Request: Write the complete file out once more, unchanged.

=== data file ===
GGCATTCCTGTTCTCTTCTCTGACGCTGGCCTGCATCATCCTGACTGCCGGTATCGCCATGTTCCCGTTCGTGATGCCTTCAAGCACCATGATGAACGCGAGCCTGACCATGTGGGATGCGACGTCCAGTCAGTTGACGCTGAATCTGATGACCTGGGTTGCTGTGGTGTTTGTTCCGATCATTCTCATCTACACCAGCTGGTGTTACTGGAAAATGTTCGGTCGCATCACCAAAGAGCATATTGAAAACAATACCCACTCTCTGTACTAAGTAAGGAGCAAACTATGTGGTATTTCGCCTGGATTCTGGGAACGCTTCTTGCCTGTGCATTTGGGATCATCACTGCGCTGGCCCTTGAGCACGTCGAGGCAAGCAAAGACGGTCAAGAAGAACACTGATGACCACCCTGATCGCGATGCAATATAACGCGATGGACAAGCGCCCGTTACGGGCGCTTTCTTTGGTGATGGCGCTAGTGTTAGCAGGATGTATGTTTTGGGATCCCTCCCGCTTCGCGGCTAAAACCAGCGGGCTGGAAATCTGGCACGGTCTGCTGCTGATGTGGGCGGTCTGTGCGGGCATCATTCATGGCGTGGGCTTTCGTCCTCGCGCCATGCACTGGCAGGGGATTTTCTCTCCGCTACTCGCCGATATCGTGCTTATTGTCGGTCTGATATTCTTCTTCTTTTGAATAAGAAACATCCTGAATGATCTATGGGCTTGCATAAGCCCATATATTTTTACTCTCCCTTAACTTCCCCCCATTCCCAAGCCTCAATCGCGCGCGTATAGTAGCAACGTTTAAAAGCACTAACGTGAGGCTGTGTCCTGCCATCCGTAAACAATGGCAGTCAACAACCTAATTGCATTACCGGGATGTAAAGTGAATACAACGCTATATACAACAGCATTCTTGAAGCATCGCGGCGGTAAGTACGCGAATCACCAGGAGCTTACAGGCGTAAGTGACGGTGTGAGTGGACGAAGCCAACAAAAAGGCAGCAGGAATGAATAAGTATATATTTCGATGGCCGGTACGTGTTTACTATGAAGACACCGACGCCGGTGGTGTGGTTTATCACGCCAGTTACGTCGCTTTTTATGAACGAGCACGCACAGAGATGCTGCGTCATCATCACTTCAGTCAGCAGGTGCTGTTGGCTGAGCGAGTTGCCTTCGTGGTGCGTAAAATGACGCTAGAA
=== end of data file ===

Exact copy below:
GGCATTCCTGTTCTCTTCTCTGACGCTGGCCTGCATCATCCTGACTGCCGGTATCGCCATGTTCCCGTTCGTGATGCCTTCAAGCACCATGATGAACGCGAGCCTGACCATGTGGGATGCGACGTCCAGTCAGTTGACGCTGAATCTGATGACCTGGGTTGCTGTGGTGTTTGTTCCGATCATTCTCATCTACACCAGCTGGTGTTACTGGAAAATGTTCGGTCGCATCACCAAAGAGCATATTGAAAACAATACCCACTCTCTGTACTAAGTAAGGAGCAAACTATGTGGTATTTCGCCTGGATTCTGGGAACGCTTCTTGCCTGTGCATTTGGGATCATCACTGCGCTGGCCCTTGAGCACGTCGAGGCAAGCAAAGACGGTCAAGAAGAACACTGATGACCACCCTGATCGCGATGCAATATAACGCGATGGACAAGCGCCCGTTACGGGCGCTTTCTTTGGTGATGGCGCTAGTGTTAGCAGGATGTATGTTTTGGGATCCCTCCCGCTTCGCGGCTAAAACCAGCGGGCTGGAAATCTGGCACGGTCTGCTGCTGATGTGGGCGGTCTGTGCGGGCATCATTCATGGCGTGGGCTTTCGTCCTCGCGCCATGCACTGGCAGGGGATTTTCTCTCCGCTACTCGCCGATATCGTGCTTATTGTCGGTCTGATATTCTTCTTCTTTTGAATAAGAAACATCCTGAATGATCTATGGGCTTGCATAAGCCCATATATTTTTACTCTCCCTTAACTTCCCCCCATTCCCAAGCCTCAATCGCGCGCGTATAGTAGCAACGTTTAAAAGCACTAACGTGAGGCTGTGTCCTGCCATCCGTAAACAATGGCAGTCAACAACCTAATTGCATTACCGGGATGTAAAGTGAATACAACGCTATATACAACAGCATTCTTGAAGCATCGCGGCGGTAAGTACGCGAATCACCAGGAGCTTACAGGCGTAAGTGACGGTGTGAGTGGACGAAGCCAACAAAAAGGCAGCAGGAATGAATAAGTATATATTTCGATGGCCGGTACGTGTTTACTATGAAGACACCGACGCCGGTGGTGTGGTTTATCACGCCAGTTACGTCGCTTTTTATGAACGAGCACGCACAGAGATGCTGCGTCATCATCACTTCAGTCAGCAGGTGCTGTTGGCTGAGCGAGTTGCCTTCGTGGTGCGTAAAATGACGCTAGAA